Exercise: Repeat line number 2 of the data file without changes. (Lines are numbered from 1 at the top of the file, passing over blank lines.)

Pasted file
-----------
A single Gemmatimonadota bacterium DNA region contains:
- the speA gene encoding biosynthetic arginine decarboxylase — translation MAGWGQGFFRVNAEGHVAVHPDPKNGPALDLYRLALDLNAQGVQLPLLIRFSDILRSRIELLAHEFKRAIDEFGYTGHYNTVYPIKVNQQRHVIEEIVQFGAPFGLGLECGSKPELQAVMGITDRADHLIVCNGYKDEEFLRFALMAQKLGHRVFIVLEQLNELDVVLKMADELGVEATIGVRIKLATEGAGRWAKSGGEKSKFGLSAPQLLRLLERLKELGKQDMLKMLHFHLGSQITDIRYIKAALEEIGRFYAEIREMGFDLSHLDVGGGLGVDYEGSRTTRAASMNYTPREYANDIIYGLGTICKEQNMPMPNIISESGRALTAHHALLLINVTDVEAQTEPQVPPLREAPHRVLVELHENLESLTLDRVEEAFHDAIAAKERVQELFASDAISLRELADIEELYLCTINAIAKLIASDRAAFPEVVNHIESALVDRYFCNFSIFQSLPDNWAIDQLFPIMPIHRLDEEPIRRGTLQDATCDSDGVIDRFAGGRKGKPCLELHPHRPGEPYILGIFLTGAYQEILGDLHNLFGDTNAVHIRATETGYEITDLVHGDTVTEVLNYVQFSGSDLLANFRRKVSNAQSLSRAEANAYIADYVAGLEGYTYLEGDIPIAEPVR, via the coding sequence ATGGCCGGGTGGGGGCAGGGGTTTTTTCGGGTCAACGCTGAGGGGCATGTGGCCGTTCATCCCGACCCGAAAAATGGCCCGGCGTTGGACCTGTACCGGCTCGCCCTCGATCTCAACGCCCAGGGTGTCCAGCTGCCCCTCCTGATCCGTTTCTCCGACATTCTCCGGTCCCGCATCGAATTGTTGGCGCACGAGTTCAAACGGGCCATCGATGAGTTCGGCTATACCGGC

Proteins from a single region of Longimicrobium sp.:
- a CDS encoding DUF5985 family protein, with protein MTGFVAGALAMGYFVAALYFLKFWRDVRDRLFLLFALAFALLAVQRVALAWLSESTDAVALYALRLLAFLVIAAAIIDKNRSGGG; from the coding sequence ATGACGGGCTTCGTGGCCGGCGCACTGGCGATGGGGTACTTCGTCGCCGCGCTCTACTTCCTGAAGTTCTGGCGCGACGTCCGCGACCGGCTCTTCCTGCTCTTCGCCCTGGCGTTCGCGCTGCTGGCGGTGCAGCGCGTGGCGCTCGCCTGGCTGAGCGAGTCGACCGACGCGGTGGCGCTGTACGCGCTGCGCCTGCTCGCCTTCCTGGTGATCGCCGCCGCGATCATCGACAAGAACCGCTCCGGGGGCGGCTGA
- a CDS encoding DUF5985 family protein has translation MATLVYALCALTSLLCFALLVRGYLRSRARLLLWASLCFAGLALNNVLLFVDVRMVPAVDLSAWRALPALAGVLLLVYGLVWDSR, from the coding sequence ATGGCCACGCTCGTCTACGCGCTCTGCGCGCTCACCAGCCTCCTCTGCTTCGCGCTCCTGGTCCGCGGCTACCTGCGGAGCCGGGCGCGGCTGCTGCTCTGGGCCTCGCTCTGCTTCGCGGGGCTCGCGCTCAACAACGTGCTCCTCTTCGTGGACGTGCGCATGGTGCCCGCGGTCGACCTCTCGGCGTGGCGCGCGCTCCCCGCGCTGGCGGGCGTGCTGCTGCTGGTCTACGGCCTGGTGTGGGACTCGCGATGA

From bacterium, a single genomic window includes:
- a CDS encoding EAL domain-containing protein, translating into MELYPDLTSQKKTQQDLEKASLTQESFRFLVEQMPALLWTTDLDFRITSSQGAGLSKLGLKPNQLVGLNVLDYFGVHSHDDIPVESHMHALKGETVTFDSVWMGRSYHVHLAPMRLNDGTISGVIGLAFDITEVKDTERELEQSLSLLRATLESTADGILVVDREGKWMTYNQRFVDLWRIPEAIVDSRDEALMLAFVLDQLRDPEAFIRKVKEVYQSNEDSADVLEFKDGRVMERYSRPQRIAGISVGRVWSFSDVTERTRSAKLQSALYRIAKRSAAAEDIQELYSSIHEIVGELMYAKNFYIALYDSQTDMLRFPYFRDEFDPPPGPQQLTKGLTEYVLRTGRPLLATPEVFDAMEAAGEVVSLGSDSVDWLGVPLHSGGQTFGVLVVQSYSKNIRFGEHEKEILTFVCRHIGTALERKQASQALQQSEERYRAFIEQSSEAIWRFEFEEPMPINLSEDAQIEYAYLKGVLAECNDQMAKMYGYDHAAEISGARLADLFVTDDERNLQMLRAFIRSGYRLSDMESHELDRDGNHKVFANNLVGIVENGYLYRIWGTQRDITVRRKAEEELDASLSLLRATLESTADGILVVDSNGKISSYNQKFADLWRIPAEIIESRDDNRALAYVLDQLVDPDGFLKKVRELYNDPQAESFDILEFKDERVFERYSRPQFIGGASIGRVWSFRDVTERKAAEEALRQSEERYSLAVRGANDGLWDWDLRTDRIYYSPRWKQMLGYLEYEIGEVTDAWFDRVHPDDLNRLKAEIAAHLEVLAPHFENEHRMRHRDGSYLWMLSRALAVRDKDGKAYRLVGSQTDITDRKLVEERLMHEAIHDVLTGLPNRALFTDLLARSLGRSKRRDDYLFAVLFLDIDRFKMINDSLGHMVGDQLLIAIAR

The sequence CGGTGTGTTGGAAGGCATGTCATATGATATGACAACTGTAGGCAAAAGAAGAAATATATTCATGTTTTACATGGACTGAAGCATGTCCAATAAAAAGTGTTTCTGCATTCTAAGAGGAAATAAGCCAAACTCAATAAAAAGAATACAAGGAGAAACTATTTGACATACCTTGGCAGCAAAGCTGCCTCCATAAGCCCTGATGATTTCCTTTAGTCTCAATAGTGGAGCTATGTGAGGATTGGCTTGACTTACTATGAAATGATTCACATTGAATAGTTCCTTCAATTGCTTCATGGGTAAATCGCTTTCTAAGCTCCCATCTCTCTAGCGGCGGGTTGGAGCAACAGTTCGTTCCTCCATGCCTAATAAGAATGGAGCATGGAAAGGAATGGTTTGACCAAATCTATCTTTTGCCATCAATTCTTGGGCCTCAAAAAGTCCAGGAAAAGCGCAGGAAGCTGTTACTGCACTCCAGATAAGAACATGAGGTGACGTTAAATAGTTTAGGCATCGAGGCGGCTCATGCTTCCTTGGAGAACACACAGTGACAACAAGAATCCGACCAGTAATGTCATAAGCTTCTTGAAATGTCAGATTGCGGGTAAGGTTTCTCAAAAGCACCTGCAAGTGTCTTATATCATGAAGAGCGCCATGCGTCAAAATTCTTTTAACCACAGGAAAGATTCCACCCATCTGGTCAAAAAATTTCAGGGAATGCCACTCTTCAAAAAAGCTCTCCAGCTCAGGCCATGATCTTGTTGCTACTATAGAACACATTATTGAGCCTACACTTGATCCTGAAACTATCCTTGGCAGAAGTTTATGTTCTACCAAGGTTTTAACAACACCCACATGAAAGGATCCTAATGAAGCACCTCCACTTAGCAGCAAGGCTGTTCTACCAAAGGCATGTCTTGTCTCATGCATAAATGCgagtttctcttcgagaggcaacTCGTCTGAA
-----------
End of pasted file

- the speA gene encoding biosynthetic arginine decarboxylase — translation MAGWGQGFFRVNAEGHVAVHPDPKNGPALDLYRLALDLNAQGVQLPLLIRFSDILRSRIELLAHEFKRAIDEFGYTGHYNTVYPIKVNQQRHVIEEIVQFGAPFGLGLECGSKPELQAVMGITDRADHLIVCNGYKDEEFLRFALMAQKLGHRVFIVLEQLNELDVVLKMADELGVEATIGVRIKLATEGAGRWAKSGGEKSKFGLSAPQLLRLLERLKELGKQDMLKMLHFHLGSQITDIRYIKAALEEIGRFYAEIREMGFDLSHLDVGGGLGVDYEGSRTTRAASMNYTPREYANDIIYGLGTICKEQNMPMPNIISESGRALTAHHALLLINVTDVEAQTEPQVPPLREAPHRVLVELHENLESLTLDRVEEAFHDAIAAKERVQELFASDAISLRELADIEELYLCTINAIAKLIASDRAAFPEVVNHIESALVDRYFCNFSIFQSLPDNWAIDQLFPIMPIHRLDEEPIRRGTLQDATCDSDGVIDRFAGGRKGKPCLELHPHRPGEPYILGIFLTGAYQEILGDLHNLFGDTNAVHIRATETGYEITDLVHGDTVTEVLNYVQFSGSDLLANFRRKVSNAQSLSRAEANAYIADYVAGLEGYTYLEGDIPIAEPVR, via the coding sequence ATGGCCGGGTGGGGGCAGGGGTTTTTTCGGGTCAACGCTGAGGGGCATGTGGCCGTTCATCCCGACCCGAAAAATGGCCCGGCGTTGGACCTGTACCGGCTCGCCCTCGATCTCAACGCCCAGGGTGTCCAGCTGCCCCTCCTGATCCGTTTCTCCGACATTCTCCGGTCCCGCATCGAATTGTTGGCGCACGAGTTCAAACGGGCCATCGATGAGTTCGGCTATACCGGC